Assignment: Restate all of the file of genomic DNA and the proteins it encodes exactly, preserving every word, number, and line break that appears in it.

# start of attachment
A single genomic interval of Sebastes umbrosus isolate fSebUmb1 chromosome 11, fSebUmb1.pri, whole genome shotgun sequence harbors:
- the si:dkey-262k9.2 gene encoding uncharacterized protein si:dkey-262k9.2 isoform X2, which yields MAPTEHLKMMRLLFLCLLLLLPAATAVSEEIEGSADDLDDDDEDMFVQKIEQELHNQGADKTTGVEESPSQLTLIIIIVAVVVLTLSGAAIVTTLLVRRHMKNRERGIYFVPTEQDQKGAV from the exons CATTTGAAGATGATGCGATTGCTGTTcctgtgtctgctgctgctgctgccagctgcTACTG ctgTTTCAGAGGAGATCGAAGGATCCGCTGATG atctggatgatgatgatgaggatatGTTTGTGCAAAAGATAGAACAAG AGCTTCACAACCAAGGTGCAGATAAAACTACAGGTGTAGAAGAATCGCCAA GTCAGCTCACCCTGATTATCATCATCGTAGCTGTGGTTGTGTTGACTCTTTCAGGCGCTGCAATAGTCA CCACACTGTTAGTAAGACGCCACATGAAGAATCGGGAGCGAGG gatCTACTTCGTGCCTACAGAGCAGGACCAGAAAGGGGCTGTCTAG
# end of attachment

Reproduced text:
A single genomic interval of Sebastes umbrosus isolate fSebUmb1 chromosome 11, fSebUmb1.pri, whole genome shotgun sequence harbors:
- the si:dkey-262k9.2 gene encoding uncharacterized protein si:dkey-262k9.2 isoform X2, which yields MAPTEHLKMMRLLFLCLLLLLPAATAVSEEIEGSADDLDDDDEDMFVQKIEQELHNQGADKTTGVEESPSQLTLIIIIVAVVVLTLSGAAIVTTLLVRRHMKNRERGIYFVPTEQDQKGAV from the exons CATTTGAAGATGATGCGATTGCTGTTcctgtgtctgctgctgctgctgccagctgcTACTG ctgTTTCAGAGGAGATCGAAGGATCCGCTGATG atctggatgatgatgatgaggatatGTTTGTGCAAAAGATAGAACAAG AGCTTCACAACCAAGGTGCAGATAAAACTACAGGTGTAGAAGAATCGCCAA GTCAGCTCACCCTGATTATCATCATCGTAGCTGTGGTTGTGTTGACTCTTTCAGGCGCTGCAATAGTCA CCACACTGTTAGTAAGACGCCACATGAAGAATCGGGAGCGAGG gatCTACTTCGTGCCTACAGAGCAGGACCAGAAAGGGGCTGTCTAG